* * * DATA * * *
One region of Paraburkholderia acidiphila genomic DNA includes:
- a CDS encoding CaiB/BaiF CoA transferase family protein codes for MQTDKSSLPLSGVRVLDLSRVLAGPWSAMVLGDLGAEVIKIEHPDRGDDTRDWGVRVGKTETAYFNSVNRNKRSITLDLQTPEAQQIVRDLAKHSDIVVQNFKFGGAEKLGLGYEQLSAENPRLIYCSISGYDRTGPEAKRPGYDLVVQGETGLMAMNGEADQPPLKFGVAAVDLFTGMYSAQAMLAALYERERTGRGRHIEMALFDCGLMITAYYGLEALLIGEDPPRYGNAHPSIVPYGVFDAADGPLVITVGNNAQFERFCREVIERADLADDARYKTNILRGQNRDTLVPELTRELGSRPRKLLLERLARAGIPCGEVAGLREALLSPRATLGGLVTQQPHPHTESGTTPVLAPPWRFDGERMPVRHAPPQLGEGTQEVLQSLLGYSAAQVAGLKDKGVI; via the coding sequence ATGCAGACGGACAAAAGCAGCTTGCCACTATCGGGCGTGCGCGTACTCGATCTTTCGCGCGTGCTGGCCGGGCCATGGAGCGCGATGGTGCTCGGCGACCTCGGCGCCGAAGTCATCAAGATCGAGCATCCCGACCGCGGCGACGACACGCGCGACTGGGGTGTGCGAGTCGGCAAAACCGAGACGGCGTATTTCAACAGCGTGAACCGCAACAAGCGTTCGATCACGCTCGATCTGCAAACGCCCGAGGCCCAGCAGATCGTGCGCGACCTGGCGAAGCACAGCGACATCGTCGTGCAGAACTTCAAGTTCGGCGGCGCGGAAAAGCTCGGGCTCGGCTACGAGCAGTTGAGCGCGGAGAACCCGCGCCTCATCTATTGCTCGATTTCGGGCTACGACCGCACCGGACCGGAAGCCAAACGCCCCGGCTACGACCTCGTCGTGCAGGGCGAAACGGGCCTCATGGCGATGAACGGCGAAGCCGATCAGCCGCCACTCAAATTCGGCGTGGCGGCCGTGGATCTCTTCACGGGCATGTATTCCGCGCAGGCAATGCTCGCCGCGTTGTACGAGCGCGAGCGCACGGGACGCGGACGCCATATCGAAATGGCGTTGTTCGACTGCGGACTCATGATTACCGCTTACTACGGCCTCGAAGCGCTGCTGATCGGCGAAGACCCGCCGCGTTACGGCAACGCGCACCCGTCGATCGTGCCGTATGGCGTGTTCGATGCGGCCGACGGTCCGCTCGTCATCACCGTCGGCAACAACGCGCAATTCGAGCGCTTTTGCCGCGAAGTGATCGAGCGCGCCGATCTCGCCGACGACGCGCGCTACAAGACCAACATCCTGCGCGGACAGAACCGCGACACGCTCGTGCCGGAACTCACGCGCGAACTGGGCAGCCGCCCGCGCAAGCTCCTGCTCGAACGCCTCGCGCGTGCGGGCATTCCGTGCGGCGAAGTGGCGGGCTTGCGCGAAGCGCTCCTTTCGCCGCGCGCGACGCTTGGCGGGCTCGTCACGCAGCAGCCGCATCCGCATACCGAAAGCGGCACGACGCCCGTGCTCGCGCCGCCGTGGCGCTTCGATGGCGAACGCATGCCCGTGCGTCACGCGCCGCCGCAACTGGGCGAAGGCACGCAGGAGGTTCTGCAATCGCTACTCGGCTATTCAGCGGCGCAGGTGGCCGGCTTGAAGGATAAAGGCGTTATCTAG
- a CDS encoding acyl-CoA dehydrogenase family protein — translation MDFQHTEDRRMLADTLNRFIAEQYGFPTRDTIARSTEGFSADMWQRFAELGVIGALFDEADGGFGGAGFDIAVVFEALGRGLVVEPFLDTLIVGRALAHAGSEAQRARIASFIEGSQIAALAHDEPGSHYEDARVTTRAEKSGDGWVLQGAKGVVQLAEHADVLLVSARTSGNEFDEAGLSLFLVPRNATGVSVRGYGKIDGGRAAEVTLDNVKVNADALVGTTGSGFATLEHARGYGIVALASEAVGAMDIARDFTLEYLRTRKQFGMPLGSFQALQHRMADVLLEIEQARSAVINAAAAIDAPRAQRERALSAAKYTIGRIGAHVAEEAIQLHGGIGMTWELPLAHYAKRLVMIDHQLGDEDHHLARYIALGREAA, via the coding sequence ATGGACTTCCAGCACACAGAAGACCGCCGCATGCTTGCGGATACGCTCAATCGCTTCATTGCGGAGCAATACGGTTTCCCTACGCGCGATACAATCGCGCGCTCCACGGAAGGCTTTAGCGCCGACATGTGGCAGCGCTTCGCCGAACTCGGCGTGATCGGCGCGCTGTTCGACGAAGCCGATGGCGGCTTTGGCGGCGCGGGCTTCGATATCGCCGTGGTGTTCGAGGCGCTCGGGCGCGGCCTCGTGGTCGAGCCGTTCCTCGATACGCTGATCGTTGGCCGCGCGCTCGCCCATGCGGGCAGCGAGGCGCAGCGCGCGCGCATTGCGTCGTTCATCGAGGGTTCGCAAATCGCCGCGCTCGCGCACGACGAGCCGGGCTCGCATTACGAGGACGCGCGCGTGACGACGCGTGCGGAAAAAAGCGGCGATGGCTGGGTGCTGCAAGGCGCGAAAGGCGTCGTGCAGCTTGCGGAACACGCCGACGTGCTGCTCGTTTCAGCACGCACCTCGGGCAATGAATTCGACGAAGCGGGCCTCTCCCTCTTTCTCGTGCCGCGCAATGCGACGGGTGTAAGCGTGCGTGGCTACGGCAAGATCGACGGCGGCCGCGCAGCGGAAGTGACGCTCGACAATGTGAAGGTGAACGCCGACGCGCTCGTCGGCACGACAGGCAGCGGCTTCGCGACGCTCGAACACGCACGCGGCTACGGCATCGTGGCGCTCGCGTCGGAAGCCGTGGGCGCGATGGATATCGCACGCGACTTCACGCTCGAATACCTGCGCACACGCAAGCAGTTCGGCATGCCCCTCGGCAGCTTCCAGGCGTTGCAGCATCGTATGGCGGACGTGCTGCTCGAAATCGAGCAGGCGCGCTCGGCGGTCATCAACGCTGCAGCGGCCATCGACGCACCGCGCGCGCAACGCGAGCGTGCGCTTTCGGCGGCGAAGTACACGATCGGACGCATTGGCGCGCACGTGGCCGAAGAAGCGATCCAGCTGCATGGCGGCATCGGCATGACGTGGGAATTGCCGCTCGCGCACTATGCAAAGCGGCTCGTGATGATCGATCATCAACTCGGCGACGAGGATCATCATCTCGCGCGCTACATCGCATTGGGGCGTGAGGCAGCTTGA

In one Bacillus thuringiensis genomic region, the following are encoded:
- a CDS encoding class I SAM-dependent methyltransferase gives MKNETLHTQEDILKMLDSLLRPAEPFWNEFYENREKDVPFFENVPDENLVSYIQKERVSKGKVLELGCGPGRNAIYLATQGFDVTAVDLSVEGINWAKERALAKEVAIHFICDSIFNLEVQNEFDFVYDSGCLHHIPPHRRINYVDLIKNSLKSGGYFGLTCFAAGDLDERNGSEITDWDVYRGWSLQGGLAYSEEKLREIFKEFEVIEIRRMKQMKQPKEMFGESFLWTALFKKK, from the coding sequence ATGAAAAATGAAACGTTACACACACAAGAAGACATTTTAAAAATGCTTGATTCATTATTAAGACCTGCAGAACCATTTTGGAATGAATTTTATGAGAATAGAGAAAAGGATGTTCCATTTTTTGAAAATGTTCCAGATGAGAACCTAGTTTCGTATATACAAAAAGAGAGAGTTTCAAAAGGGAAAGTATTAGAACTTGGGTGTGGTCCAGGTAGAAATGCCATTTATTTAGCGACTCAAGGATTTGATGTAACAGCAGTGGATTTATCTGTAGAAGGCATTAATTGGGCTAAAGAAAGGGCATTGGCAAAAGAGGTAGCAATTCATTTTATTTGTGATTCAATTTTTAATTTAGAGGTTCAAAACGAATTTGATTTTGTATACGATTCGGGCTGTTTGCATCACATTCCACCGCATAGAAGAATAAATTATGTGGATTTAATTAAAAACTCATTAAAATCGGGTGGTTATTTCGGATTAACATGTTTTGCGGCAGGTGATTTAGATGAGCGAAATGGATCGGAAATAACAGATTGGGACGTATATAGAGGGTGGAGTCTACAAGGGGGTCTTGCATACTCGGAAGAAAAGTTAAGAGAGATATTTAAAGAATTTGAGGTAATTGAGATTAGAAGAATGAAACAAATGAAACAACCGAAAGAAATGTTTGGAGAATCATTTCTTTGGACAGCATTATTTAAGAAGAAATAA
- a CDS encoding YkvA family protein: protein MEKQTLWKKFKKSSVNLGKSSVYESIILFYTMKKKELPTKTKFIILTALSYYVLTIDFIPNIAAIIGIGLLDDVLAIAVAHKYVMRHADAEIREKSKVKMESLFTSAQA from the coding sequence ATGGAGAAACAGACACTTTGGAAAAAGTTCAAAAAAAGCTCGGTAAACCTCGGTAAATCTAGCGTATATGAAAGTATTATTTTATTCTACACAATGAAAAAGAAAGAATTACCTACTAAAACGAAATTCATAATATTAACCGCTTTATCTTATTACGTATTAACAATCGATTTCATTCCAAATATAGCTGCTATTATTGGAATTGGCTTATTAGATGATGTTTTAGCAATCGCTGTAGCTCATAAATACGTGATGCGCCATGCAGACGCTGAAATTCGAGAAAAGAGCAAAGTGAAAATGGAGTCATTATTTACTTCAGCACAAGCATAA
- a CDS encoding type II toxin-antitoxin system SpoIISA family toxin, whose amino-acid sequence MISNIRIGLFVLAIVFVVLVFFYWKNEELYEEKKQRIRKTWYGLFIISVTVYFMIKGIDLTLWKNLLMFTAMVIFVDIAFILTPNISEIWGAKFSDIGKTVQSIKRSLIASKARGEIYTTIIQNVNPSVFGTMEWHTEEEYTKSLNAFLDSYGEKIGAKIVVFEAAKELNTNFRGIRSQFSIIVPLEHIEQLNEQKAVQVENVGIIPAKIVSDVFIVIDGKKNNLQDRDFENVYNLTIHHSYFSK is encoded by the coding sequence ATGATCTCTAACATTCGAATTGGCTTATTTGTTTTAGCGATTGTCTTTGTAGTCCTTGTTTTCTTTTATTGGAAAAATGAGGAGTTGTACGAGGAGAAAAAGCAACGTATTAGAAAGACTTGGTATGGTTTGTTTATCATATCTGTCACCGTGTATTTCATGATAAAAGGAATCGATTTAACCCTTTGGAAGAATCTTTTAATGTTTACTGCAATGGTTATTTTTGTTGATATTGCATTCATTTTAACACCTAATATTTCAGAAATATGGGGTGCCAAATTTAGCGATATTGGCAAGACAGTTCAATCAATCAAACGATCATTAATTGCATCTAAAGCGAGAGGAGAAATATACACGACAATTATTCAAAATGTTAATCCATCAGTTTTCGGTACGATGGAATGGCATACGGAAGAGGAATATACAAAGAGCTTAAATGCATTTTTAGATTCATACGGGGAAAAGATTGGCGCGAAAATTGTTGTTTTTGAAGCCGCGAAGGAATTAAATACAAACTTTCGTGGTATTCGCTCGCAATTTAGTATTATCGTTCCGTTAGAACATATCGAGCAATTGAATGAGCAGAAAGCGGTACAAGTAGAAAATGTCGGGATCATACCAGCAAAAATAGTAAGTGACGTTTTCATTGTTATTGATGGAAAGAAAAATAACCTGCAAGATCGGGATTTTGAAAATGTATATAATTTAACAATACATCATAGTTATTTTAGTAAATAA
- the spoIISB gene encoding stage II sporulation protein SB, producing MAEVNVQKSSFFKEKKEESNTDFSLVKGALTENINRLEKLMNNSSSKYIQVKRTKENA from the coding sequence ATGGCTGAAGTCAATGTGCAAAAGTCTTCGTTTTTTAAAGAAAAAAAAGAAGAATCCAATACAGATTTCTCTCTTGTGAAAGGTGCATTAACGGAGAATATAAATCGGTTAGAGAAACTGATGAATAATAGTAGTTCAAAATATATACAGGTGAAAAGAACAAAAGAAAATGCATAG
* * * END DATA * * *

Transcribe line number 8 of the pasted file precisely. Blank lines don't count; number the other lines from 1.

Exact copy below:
- the spoIISB gene encoding stage II sporulation protein SB, producing MAEVNVQKSSFFKEKKEESNTDFSLVKGALTENINRLEKLMNNSSSKYIQVKRTKENA from the coding sequence ATGGCTGAAGTCAATGTGCAAAAGTCTTCGTTTTTTAAAGAAAAAAAAGAAGAATCCAATACAGATTTCTCTCTTGTGAAAGGTGCATTAACGGAGAATATAAATCGGTTAGAGAAACTGATGAATAATAGTAGTTCAAAATATATACAGGTGAAAAGAACAAAAGAAAATGCATAG